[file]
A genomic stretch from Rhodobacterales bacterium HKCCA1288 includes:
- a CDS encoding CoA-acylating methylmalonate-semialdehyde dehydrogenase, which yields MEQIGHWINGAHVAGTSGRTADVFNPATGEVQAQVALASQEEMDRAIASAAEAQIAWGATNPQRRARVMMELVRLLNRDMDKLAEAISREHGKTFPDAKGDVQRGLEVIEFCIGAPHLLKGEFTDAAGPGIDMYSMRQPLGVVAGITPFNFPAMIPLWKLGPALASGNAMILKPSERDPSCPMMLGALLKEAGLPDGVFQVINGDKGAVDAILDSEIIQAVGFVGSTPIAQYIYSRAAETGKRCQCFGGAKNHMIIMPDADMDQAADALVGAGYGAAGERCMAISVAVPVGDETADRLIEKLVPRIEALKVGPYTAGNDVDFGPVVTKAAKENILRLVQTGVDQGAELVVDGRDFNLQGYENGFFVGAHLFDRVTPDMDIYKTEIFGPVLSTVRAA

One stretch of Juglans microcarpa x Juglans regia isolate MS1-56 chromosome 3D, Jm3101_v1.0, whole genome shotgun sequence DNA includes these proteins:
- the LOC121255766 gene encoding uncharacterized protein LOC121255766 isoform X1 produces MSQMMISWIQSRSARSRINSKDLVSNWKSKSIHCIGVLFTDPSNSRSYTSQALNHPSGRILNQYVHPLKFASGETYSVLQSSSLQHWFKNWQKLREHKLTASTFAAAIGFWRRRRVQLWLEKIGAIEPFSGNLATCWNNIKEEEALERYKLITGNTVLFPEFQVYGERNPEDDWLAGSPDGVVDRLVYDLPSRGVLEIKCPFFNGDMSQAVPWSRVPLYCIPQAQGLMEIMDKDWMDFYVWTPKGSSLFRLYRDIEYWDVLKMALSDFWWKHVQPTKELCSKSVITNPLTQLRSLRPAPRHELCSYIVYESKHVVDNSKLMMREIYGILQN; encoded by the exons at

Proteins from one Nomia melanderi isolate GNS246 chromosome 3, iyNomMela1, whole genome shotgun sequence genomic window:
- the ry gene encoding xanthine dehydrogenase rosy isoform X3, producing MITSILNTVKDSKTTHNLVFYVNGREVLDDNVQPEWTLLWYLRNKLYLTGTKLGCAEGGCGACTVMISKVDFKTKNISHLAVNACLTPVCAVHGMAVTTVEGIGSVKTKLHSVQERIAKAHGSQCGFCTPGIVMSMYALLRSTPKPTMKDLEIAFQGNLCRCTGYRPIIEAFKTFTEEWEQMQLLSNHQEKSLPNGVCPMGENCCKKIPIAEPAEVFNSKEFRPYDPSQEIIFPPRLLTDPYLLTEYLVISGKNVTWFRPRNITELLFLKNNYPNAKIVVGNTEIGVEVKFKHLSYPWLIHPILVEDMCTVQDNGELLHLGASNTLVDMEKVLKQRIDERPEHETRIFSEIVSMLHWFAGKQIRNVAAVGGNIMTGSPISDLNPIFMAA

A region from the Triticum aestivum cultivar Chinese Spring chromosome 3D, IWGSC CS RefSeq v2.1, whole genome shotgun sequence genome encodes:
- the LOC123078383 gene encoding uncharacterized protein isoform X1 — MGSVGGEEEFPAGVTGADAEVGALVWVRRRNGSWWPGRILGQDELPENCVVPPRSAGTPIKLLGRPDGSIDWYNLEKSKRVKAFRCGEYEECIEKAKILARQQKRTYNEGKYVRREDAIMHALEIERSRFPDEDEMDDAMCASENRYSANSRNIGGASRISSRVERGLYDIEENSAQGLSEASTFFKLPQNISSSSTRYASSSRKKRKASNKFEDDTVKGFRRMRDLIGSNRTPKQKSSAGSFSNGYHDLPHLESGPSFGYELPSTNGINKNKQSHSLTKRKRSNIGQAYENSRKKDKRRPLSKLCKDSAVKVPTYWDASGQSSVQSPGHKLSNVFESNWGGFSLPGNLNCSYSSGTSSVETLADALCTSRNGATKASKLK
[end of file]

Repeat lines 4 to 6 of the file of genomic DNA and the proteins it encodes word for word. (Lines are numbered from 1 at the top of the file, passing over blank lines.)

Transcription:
- the LOC121255766 gene encoding uncharacterized protein LOC121255766 isoform X1 produces MSQMMISWIQSRSARSRINSKDLVSNWKSKSIHCIGVLFTDPSNSRSYTSQALNHPSGRILNQYVHPLKFASGETYSVLQSSSLQHWFKNWQKLREHKLTASTFAAAIGFWRRRRVQLWLEKIGAIEPFSGNLATCWNNIKEEEALERYKLITGNTVLFPEFQVYGERNPEDDWLAGSPDGVVDRLVYDLPSRGVLEIKCPFFNGDMSQAVPWSRVPLYCIPQAQGLMEIMDKDWMDFYVWTPKGSSLFRLYRDIEYWDVLKMALSDFWWKHVQPTKELCSKSVITNPLTQLRSLRPAPRHELCSYIVYESKHVVDNSKLMMREIYGILQN; encoded by the exons at

Proteins from one Nomia melanderi isolate GNS246 chromosome 3, iyNomMela1, whole genome shotgun sequence genomic window:
- the ry gene encoding xanthine dehydrogenase rosy isoform X3, producing MITSILNTVKDSKTTHNLVFYVNGREVLDDNVQPEWTLLWYLRNKLYLTGTKLGCAEGGCGACTVMISKVDFKTKNISHLAVNACLTPVCAVHGMAVTTVEGIGSVKTKLHSVQERIAKAHGSQCGFCTPGIVMSMYALLRSTPKPTMKDLEIAFQGNLCRCTGYRPIIEAFKTFTEEWEQMQLLSNHQEKSLPNGVCPMGENCCKKIPIAEPAEVFNSKEFRPYDPSQEIIFPPRLLTDPYLLTEYLVISGKNVTWFRPRNITELLFLKNNYPNAKIVVGNTEIGVEVKFKHLSYPWLIHPILVEDMCTVQDNGELLHLGASNTLVDMEKVLKQRIDERPEHETRIFSEIVSMLHWFAGKQIRNVAAVGGNIMTGSPISDLNPIFMAA